I've been trying to think of the End-Of-Life of the things I buy. It helps keep the house free of clutter and helps keep me from impulse buying (too much.)
So for example, I picked up this $10 set of (stainless!) pans from IKEA, knowing that they would have a nice long life of being played with and may even be in decent enough shape to pass along to a new family when our kids have outgrown them, whenever that may be. For the money, it's an investment.
I wasn't wrong:
I also, a few months ago now, bought a bag of wooden beads from a local Waldorf-inspired toy shop that I frequent. They're meant to be strung, but I thought Baz would enjoy sorting and dumping...and again I was not wrong.
Then, a week or so ago, it occurred to me that I didn't hesitate to drop a whole bunch of money on a sand and water table that isn't the best open-ended toy, is a giant hunk of plastic (go petroleum products!) and will likely wear out before it can be donated to the next family. I bought it because I knew he would enjoy it. And we're entering Stage 6, which means it's time to step up our game (yet again.)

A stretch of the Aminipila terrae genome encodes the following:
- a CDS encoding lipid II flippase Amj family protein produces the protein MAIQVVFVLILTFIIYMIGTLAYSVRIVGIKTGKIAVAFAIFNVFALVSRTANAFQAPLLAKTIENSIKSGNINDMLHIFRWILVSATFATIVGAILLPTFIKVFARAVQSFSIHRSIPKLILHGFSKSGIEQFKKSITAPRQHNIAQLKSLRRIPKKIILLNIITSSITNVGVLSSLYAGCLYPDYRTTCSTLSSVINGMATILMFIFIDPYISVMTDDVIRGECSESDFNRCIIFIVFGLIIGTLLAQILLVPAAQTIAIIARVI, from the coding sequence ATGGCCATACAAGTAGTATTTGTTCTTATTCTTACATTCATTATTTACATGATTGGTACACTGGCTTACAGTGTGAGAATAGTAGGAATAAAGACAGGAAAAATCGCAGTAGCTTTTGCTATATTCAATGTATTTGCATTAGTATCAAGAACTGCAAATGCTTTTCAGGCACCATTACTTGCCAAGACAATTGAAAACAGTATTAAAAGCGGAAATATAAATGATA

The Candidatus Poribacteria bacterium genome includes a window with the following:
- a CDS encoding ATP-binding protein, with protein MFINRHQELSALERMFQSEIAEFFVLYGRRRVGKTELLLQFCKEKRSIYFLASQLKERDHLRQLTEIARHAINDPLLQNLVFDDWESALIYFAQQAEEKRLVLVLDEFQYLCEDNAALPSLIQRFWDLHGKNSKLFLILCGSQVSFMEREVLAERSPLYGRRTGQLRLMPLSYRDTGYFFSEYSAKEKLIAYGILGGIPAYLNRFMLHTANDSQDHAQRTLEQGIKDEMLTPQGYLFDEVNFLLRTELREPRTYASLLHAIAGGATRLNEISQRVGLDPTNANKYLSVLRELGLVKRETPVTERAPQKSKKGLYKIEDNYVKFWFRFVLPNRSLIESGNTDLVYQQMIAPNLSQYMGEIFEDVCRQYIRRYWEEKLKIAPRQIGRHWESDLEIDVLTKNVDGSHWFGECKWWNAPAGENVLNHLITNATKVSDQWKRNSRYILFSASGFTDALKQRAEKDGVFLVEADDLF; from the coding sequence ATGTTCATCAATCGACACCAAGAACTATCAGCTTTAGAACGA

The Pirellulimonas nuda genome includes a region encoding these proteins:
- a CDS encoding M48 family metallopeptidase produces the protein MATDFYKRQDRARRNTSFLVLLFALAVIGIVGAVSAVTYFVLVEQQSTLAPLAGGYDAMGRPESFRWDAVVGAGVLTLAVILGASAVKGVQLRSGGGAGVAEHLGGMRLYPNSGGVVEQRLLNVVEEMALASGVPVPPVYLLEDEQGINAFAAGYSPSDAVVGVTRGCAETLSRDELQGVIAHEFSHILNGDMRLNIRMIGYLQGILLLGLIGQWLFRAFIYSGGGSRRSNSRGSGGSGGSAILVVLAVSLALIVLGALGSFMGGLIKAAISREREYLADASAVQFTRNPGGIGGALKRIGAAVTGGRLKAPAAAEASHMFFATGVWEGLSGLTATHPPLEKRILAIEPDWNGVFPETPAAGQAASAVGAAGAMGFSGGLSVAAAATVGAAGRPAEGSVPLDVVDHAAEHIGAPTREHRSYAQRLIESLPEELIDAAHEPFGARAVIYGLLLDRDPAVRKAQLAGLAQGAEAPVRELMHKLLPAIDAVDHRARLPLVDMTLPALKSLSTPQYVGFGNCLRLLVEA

And I was right: he loves it.
So then, because of his impending Stage Sixness, and my desire to own things that are not only useful but beautiful, I went back to the Toy Store and I plunked down the money for the bead box. (I was also spurned on by my sister, who is a first grade teacher, saying "isn't he about ready to sort by color?" Whether he is or not is irrelevant. The box is art and that was all the incentive I needed.)
I can see all the way past childhood with this bad boy.
I am now going to wax poetic about quality here, people. This product could be reproduced by someone with time and skills, but I am not that someone. I recognize my limits and I am ok with them. I will happily keep a local shop in business by paying them to stock the things I cannot make myself. (This thing is made by this company.)
So 1st: notice how the beads disappear in the boxes. QA, people. It's not just a fancy acronym.
Note the mitered corners? And the dovetail joints? That makes these bad boys glue free and less likely to off-gas.
even the tray has mitered corners.
Every time I walk past his little table and I see this smiling up at me it makes me happy. When he's too old for sorting, it can hold crayons. And then colored pencils. And brushes. And then flowers. (I may not wait for flowers.)
Our children will enjoy it and then it will take up residence in the space I use to create, inspiring me with it's age and beauty. And then I will pass it down to grandchildren, who will also love it.
And it was only slightly more expensive than the sand and water table. A bargain, in my book.
I didn't just buy a sorting box. I bought an heirloom.
If only every purchase were as fulfilling.
(the little pull-toy under the table came from Baz's aunt and uncle. He has recently discovered pull-toys as they are intended and it gives him great delight to make this one follow him.)
Ebert On Addiction
12 minutes ago